In the long term, if something matters, it is important to make it a priority, but I also think there’s a place for forgiveness, for recognizing that “right now/this week is a difficult time for me, and I need to accept that I can’t live up to my own expectations.”
    I think that’s very scary for me, and probably for others, because we’re afraid that once we stop we’ll become too comfortable in that space, and we won’t start again. But I think that’s also a matter of discipline.

    One technique I find helpful is to set what I feel is a reasonable goal for the year, like 250 hours, and plan it out so that half the weeks are stretch weeks (7-10 hours), and half are minimum weeks (2-3 hours).
    That way I’ve already built it into my routine that some weeks can falter, and I’ll still meet my goals.

    It’s so easy to beat yourself up during a bad writing week, when the reality may be that overall, you’re actually ahead.

    I agree that it’s important to remain determined and steadfast, but it’s also important to remember that this is a cross country trek, not a hundred meter dash.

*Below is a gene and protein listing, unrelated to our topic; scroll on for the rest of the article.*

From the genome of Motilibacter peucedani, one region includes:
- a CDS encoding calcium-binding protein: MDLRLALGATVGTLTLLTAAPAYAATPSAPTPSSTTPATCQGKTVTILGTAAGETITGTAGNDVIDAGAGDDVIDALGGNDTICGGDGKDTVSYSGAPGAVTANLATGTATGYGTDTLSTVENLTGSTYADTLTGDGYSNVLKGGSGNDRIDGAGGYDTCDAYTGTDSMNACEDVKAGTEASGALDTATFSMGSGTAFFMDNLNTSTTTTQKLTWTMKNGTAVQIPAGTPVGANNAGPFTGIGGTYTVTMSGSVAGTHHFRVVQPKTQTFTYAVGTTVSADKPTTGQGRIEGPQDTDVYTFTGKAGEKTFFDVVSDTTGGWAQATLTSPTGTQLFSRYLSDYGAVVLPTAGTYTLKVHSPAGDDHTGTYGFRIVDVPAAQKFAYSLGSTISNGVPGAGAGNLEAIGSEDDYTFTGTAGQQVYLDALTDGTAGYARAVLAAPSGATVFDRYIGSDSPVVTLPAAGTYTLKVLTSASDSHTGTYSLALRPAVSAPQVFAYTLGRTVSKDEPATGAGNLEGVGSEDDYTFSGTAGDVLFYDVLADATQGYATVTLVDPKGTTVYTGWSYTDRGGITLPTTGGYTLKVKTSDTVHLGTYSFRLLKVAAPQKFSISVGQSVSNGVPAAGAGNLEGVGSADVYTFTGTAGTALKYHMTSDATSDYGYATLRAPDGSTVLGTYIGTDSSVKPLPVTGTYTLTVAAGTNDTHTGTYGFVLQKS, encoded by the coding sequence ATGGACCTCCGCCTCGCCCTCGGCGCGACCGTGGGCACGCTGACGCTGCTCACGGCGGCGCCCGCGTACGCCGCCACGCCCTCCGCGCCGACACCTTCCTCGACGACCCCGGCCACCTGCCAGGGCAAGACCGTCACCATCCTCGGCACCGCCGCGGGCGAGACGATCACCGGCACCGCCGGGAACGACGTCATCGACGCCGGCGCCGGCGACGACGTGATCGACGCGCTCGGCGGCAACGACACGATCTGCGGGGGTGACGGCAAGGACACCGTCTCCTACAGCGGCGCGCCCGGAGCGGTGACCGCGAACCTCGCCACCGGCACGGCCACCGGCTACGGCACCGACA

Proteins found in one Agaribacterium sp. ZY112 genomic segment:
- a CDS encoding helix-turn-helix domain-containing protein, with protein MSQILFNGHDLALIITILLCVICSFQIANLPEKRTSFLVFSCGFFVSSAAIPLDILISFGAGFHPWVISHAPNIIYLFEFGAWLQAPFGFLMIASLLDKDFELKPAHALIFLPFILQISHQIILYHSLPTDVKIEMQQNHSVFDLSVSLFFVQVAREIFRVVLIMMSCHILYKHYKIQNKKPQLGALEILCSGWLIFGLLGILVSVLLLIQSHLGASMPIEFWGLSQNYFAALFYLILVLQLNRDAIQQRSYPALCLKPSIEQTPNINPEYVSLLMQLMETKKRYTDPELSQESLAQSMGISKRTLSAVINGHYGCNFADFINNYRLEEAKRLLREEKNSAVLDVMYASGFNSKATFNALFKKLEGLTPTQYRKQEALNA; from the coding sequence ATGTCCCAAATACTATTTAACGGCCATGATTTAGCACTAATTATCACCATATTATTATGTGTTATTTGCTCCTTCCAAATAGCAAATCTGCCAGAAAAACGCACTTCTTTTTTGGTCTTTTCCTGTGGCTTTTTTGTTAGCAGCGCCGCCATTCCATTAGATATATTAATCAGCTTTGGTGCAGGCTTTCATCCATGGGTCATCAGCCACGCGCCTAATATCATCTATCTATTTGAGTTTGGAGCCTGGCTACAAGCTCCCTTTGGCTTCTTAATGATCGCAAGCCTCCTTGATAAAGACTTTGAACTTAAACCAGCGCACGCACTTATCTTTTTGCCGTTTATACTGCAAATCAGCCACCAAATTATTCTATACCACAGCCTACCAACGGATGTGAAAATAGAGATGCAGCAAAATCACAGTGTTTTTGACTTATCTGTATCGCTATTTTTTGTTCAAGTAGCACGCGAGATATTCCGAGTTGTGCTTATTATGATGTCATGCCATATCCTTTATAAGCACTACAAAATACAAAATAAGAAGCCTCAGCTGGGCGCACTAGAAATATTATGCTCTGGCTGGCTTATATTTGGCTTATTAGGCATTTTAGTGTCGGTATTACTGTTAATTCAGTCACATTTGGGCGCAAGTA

Sometimes things happen, and in that moment, we need to do less, and that’s okay, as long as we don’t let that become the routine, but somehow I can’t see you doing that.

    1. “In the long term, if something matters, it is important to make it a priority, but I also think there’s a place for forgiveness, for recognizing that “right now/this week is a difficult time for me, and I need to accept that I can’t live up to my own expectations.”
      I think that’s very scary for me, and probably for others, because we’re afraid that once we stop we’ll become too comfortable in that space, and we won’t start again. But I think that’s also a matter of discipline.”

      ^^ That was really good advice and a really good reminder. I needed that. Thank you.